SNOWMASS, COLO. – One of the most interesting questions in all of rheumatology is this: Where does rheumatoid arthritis hang out in the body preclinically during the years following autoantibody formation but before symptomatic joint involvement?
Increasing evidence suggests that RA is smoldering in the lungs during this preclinical stage, which can last a decade or more. Indeed, bronchiole-associated lymphoid tissue may actually be the site where tolerance is broken and RA-related autoimmunity and systemic inflammation are generated, according to Dr. William F.C. Rigby, professor of medicine and professor of microbiology and immunology at Dartmouth Medical School, Hanover, N.H.
The great hope is that as this preclinical seropositive phase of RA becomes more fully understood, it will be possible to develop an autoantibody/cytokine biomarker profile in affected individuals that reliably predicts time to diagnosis. Efforts are well underway in this regard (Arthritis Rheum. 2010;62:3161-72). If such studies are validated, it will be time to launch randomized trials with the aim of preventing RA via drug therapy using methotrexate or other candidate medications while individuals are still in the preclinical stage. It’s even possible such therapy would be curative rather than suppressive, such that the medication could eventually be withdrawn.
"If methotrexate can be used to prevent the vascular complications of atherosclerosis, why can’t we use it to prevent RA? There is now [a National Institutes of Health] clinical trial proposing this. Because once the joint gets targeted, damage can happen very, very quickly. Many people have erosions on x-ray after only weeks of symptoms," the rheumatologist observed.
He credited the discovery of the existence of a lengthy preclinical seropositive phase of RA to landmark studies involving U.S. military personnel with centrally stored blood samples that were available for many years prior to their being diagnosed with RA (Ann. Rheum. Dis. 2008;67:801-7). The existence of this years-long preclinical lag time has since been confirmed in multiple other populations.
Recently, investigators at the University of Colorado at Denver, Aurora, identified the lung as an early site of autoimmune-related injury in subjects with what is being called preclinical seropositive RA (Arthritis Rheum. 2011 Dec. 19 [doi:10.1002/art.34344]).
"This is a great paper, profound in its implications," Dr. Rigby commented.
By conducting mass screenings at an annual Colorado health fair, the investigators identified a cohort of 45 subjects with preclinical RA (defined by elevated anti–cyclic citrullinated peptide antibodies and/or two or more rheumatoid factor isotypes, along with no evidence of arthritis on a 68-joint examination). Earlier work with the Armed Forces cohort had established that this serologic profile is 96% specific for RA.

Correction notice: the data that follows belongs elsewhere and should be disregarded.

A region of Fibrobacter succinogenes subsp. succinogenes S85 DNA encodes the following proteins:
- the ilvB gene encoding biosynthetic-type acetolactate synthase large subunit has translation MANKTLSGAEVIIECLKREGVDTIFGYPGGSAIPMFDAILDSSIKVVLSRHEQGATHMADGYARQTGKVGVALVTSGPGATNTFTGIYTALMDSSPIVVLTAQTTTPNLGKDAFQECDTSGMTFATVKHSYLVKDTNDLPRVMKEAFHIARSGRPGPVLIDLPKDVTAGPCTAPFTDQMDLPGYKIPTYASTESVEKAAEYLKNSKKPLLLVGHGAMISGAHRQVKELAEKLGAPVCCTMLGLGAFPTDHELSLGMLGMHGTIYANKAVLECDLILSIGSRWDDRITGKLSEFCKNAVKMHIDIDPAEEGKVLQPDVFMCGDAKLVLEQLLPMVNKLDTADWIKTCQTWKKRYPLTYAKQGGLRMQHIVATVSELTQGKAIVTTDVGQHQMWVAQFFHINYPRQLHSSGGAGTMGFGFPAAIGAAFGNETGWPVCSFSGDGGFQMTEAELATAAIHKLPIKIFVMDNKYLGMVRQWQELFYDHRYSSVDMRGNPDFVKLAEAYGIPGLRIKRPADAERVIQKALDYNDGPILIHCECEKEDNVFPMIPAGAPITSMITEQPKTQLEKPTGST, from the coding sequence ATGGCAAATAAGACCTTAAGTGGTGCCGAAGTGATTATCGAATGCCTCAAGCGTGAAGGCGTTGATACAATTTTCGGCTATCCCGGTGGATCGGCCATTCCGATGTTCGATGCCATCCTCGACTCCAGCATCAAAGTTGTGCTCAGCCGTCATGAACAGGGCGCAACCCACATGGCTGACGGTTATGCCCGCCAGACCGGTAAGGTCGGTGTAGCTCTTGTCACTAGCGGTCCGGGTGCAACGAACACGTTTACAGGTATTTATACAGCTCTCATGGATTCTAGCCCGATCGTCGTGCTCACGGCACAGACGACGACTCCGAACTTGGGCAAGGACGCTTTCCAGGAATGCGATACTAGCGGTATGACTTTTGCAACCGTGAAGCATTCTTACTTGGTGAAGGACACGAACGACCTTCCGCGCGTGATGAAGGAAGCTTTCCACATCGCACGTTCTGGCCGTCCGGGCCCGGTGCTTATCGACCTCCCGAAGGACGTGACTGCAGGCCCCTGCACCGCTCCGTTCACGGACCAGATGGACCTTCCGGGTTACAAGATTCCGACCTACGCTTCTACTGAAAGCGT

All 45 subjects underwent chest CT with blinded scan readings. So did 16 seronegative healthy controls matched for age, sex, and smoking status, as well as 12 patients with early RA diagnosed less than 1 year before.
The prevalence of airways disease on CT (air trapping, bronchial wall thickening, bronchiectasis, and/or centrilobular opacities) was 77% in the autoantibody-positive preclinical RA group, compared with 31% of controls. Moreover, none of the seropositive preclinical RA subjects with CT lung abnormalities had any evidence of synovitis of their joints on MRI, indicating that RA isn’t smoldering preclinically in their joints for a long time prior to the time they show up in a rheumatologist’s office with joint symptoms. The prevalence of CT airways changes in the early RA group was similar to that in the preclinical seropositive group.
Of note, none of the subjects with preclinical RA had CT evidence of interstitial lung disease; it was all airways disease, Dr. Rigby observed.
The lung is quite plausible as the site where tolerance is broken (that is, autoantibodies against self-proteins such as cyclic citrullinated peptides are first formed), in light of the fact that smoking is a well-established environmental risk factor for RA, associated with a greater than five-fold increased risk of the rheumatologic disease in epidemiologic studies. Infectious respiratory illness could also hypothetically serve as a trigger for the breaking of tolerance, the rheumatologist said.
Some research groups are homing in on the gut or periodontal colonization by Porphyromonas gingivalis as possible key sites where tolerance is broken in individuals who will years later be diagnosed with RA. At this time, however, Dr. Rigby considers the evidence for the lung as the major player to be further along and more persuasive.
He reported having no financial conflicts.